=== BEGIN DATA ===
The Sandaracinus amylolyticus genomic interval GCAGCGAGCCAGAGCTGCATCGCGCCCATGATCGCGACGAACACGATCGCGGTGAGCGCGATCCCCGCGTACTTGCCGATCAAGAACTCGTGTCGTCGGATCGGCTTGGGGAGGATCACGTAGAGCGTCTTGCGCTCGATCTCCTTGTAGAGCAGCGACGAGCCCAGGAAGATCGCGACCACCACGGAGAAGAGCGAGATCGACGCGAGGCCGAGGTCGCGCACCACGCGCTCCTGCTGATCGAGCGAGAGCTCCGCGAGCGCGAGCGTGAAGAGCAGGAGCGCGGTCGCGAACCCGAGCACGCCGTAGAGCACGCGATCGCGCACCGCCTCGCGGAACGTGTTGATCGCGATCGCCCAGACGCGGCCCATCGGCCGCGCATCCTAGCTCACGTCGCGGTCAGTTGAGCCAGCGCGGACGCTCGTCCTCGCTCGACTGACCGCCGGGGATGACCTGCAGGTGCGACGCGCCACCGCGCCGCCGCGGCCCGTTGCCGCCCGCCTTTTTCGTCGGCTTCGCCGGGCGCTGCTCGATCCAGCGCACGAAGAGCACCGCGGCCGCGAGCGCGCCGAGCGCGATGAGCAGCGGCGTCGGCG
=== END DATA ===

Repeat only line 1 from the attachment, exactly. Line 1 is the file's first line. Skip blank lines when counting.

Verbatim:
The Sandaracinus amylolyticus genomic interval GCAGCGAGCCAGAGCTGCATCGCGCCCATGATCGCGACGAACACGATCGCGGTGAGCGCGATCCCCGCGTACTTGCCGATCAAGAACTCGTGTCGTCGGATCGGCTTGGGGAGGATCACGTAGAGCGTCTTGCGCTCGATCTCCTTGTAGAGCAGCGACGAGCCCAGGAAGATCGCGACCACCACGGAGAAGAGCGAGATCGACGCGAGGCCGAGGTCGCGCACCACGCGCTCCTGCTGATCGAGCGAGAGCTCCGCGAGCGCGAGCGTGAAGAGCAGGAGCGCGGTCGCGAACCCGAGCACGCCGTAGAGCACGCGATCGCGCACCGCCTCGCGGAACGTGTTGATCGCGATCGCCCAGACGCGGCCCATCGGCCGCGCATCCTAGCTCACGTCGCGGTCAGTTGAGCCAGCGCGGACGCTCGTCCTCGCTCGACTGACCGCCGGGGATGACCTGCAGGTGCGACGCGCCACCGCGCCGCCGCGGCCCGTTGCCGCCCGCCTTTTTCGTCGGCTTCGCCGGGCGCTGCTCGATCCAGCGCACGAAGAGCACCGCGGCCGCGAGCGCGCCGAGCGCGATGAGCAGCGGCGTCGGCG